EUKI or the European Climate Initiative – is a two-stage project call from the German Ministry of Environment. As its name suggests EUKI focuses on climate action (i.e., projects that contribute to reduced CO2 footprint, etc.). In this post we will look into 1st stage EUKI project application.
Please note, that EUKI is for European countries only. With a preference (extra points) for southern, central & eastern Europe. Moreover, the applicant’s head office must be located within the EU.
In short: this blog post does not give all the details about EUKI call itself. Instead, we will assume you already know them. And here we will be talking about dos and don’ts when filling in EUKI project application.
Est. reading time: 5-6 minutes
About author: Active Youth Association is a leading youth organisation based in the EU. We have a goal of building capacities of NGOs globally. Hence, we openly share our top insights (on youth work, project writing, etc.).
If you want to get more details about EUKI project call, please visit their website. Or, read a summary below.
Summary of EUKI project call
- EUKI is for whom: Europe-based organisations that are working in the field of climate / environment
- Deadline (for 1st stage): 19th of January 2021
- Max. duration: 28 months
- Budget: from €50,000 to €1 million. Finance rate: up to 95% of the total volume
However, note that there is a financial capacity requirement for the leading partner. In short, the project’s annual budget cannot be higher than the average income of the leading partner in the past 3 years. Sounds complicated? Let us give an example:
Your organisation has been getting a steady income of €100,000 in the past 3 years. This means that your organisation’s average income is €100,000. So, how big can your budget for EUKI project get? If you choose to have a project of the longest possible duration (i.e., 28 months), then your maximum EUKI grant can be €233,333 (that is, 2 years times €100,000 + 4 months times €8,333). Explanation: since the last year of the project is only 4 months, you need to take the monthly average income & multiply it by the number of months.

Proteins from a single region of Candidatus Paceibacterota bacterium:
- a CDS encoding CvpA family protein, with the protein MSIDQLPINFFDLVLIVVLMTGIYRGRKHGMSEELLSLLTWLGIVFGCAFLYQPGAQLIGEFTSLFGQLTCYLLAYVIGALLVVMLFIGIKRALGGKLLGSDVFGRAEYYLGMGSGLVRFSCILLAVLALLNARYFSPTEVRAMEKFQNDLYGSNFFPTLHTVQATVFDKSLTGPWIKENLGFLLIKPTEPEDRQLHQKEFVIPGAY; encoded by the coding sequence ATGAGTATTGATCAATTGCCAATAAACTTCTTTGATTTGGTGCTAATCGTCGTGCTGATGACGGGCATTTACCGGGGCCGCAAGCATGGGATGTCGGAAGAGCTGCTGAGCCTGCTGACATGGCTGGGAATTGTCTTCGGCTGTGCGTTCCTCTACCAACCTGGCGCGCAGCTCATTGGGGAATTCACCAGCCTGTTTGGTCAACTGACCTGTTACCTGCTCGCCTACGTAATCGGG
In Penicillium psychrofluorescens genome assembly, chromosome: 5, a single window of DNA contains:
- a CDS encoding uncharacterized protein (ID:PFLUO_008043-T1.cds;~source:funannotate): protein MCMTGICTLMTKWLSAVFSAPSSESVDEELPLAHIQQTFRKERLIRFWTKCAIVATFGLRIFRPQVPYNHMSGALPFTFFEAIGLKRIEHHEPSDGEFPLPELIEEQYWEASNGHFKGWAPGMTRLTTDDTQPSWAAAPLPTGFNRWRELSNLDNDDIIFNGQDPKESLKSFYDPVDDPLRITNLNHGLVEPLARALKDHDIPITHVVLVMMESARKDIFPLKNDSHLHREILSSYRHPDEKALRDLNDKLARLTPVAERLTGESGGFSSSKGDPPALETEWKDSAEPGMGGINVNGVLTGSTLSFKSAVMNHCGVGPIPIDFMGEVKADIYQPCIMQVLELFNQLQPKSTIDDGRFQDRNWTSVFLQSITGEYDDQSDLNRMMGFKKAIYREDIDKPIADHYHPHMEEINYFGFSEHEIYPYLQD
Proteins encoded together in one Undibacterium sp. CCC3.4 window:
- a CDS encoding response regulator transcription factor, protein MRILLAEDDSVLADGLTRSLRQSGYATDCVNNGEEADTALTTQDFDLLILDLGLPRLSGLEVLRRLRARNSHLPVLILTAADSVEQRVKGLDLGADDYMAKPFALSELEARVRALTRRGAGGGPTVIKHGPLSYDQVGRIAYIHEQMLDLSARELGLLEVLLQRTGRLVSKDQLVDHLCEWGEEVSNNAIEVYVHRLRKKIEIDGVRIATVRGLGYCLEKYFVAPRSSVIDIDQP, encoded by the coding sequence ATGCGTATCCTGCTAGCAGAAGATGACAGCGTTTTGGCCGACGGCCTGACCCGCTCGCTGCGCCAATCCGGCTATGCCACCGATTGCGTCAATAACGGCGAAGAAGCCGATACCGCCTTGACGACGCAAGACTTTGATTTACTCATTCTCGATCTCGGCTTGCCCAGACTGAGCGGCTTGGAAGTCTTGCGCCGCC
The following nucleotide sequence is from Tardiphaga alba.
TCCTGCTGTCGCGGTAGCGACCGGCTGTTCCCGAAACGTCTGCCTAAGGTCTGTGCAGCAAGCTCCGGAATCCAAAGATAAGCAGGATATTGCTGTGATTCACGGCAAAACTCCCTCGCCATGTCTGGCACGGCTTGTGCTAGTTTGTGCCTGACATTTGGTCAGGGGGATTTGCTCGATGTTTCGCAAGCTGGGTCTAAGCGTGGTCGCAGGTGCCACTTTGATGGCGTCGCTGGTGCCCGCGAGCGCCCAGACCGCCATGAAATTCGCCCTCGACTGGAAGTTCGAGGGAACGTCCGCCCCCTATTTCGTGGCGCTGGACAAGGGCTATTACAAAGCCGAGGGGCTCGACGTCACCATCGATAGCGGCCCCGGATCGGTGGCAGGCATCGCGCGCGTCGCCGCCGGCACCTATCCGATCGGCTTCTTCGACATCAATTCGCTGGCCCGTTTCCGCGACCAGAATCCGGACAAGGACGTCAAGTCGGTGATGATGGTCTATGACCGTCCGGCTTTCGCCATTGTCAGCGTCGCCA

Okay, that is it with the main details. Let us get to the main part. Tips & tricks, which will improve your EUKI project application.
4 Things to Know When Writing EUKI Project Application
Master the results’ chain
The whole 4th part of EUKI project application (stage 1) is basically a logical framework (or results’ chain). Meaning:
- You will need to describe long-term impact (I.e., overarching fundamental change you want to make with your project)
- Outcomes (i.e., expected impacts, which are required for the fundamental change)
- Outputs (that will lead to outcomes)
- Activities (that will produce those outputs)
While it may not seem difficult, but a lot of mistakes are made here. One of the biggest is a lack of consistency. In other words, missing logical link(s) between activities, outputs and outcomes. We would not talk about it, but that happens more oft than not.
So how to avoid the inconsistency mistake?
Well, one way is building a simple logical framework. Which in a way is a table (where one can see how your activities lead to certain results). A few tips here:
- Start with the impact and go backwards. Remember, the most important thing is the overarching change you want to make. Everything else needs to be based on that.
For example: you would like to reduce CO2 footprint in your locality. Okay, now you can think what outcomes are necessary for that fundamental change. They could be: 1) less co2 emitted by transport; 2) less co2 emitted by buildings. What’s next? You need consider the outputs (e.g. more cyclists, bigger cycling network), which are needed to produce the expected outcomes. And, so on.
- Name / number your outputs. That is a small but important bit. Why do that? It will save space (see the next tip). Also, it will be easier for the evaluators to navigate your application. And the easier it is, the more likely they’re to reward you (hopefully, with higher points)
Example: Output 1 (Cycling network) – O1 / Output 2 (More cyclists) – O2, etc.